The Taylor Community Library will host artwork including “Fire in a Haystack” by Jules Adolphe Aime Louis Breton, seen above during a previoius Inside/Out display at the New Baltimore Recreation Center.
By JAMES MITCHELL
Sunday Times Newspapers
TAYLOR — If the patrons won’t go to the museum, the Detroit Institute of Arts decided to take the collection to the public.
The museum was recently awarded a $250,000 grant from the John S. and James L. Knight Foundation to continue its “Inside Out” program through 2013, a roaming display where quality reproductions of some of the museum’s key paintings take up residence throughout the metro Detroit area.
Building on the success of the program that started in 2011, DIA Director Graham W.J. Beal said the Knight grant will help the museum bring the traveling exhibit to new communities this spring.
“We can continue to engage people with art in settings that are familiar to them,” Beal said, “fostering both creativity and pride in their communities.”
The DIA remains one of Detroit’s true cultural gems, attracting notable exhibitions and housing one of the most well-regarded collections in American museums. More than 60,000 works comprise the museum’s permanent collection, including the Diego Rivera “Detroit Industry” mural.
Taylor joins Wyandotte, Dearborn, Mount Clemens, Farmington, Southfield and other suburban communities for this year’s lineup, which will place seven to 10 reproductions at key points — within walking distance — in the city. Beginning this spring, high-quality prints of seven of the museum’s masterpieces will decorate Taylor locations including the William D. Ford Senior Activity Center, the Taylor Recreation Center and Library, Heritage Park and the Goodwill Community Garden.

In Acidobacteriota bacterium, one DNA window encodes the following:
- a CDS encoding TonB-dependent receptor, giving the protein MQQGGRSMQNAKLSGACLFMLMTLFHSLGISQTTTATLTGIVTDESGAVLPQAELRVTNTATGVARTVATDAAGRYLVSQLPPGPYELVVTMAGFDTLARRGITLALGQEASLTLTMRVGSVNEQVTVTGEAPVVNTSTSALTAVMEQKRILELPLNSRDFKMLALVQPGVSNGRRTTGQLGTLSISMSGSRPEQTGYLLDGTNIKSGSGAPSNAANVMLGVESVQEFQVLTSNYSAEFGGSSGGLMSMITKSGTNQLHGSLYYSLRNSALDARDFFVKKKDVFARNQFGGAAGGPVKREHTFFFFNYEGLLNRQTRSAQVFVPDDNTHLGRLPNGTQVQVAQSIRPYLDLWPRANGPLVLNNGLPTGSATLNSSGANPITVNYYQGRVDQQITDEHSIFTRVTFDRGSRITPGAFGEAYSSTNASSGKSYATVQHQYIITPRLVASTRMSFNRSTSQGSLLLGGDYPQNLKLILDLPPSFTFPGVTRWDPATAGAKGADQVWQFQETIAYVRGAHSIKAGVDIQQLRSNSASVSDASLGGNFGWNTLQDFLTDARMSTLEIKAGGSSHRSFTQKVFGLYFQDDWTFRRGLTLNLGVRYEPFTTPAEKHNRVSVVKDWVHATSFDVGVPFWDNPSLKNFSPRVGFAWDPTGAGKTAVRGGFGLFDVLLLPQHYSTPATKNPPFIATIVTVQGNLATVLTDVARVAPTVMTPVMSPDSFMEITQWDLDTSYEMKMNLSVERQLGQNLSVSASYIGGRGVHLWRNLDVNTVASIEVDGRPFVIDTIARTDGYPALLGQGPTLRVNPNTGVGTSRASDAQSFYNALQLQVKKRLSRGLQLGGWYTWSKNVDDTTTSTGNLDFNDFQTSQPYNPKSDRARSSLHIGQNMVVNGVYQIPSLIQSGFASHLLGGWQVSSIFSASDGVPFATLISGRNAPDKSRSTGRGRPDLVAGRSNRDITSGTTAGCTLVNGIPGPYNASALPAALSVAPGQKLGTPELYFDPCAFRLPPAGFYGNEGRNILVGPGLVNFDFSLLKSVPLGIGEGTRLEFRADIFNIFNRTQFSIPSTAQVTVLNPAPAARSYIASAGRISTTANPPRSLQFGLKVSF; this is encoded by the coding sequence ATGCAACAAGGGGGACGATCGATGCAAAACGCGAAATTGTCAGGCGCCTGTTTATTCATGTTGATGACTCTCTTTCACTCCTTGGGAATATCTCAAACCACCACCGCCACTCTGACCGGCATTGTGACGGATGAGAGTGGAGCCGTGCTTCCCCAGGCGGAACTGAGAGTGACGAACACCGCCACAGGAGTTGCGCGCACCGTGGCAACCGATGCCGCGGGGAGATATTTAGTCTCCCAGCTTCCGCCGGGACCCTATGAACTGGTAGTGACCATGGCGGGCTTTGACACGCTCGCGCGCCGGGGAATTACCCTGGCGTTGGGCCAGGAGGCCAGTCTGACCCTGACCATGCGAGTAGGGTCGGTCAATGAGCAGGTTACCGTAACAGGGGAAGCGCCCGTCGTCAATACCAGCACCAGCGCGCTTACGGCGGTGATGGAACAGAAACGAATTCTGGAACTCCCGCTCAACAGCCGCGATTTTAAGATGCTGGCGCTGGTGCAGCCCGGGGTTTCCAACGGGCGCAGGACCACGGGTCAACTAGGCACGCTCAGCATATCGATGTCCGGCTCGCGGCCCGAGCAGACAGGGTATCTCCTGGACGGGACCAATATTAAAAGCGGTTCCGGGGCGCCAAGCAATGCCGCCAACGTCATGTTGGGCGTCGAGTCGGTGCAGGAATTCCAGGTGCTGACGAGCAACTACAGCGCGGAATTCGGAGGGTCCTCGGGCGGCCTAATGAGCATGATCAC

Among the classic paintings on display will be works by Edgar Degas, Peter Paul Rubens, Pierre August Renoir and Claude Monet. (Exact locations and installations remained undetermined at press time; a walking-tour, interactive map will be available at www.dia.org.)
Properly inspired, the museum also offers the host communities free admission to the museum; Taylor residents will be admitted to the DIA for free on April 29.
Knight Foundation Vice President for the Arts Dennis Scholl said that the Inside/Out program is a proven success in stimulating interest in the arts and the museum.
“We believe that the arts are a catalyst for public dialogue,” Scholl said. “And that shared cultural experiences contribute to a sense of place and communal identity.”
Details remain pending, but previous Inside/Out communities played host to a variety of activities built around the paintings, from wine-tasting bus tours to talks at local libraries. New this year will be a Facebook page for DIA Inside/Out viewers to recommend to friends.
(James Mitchell can be reached at [email protected].)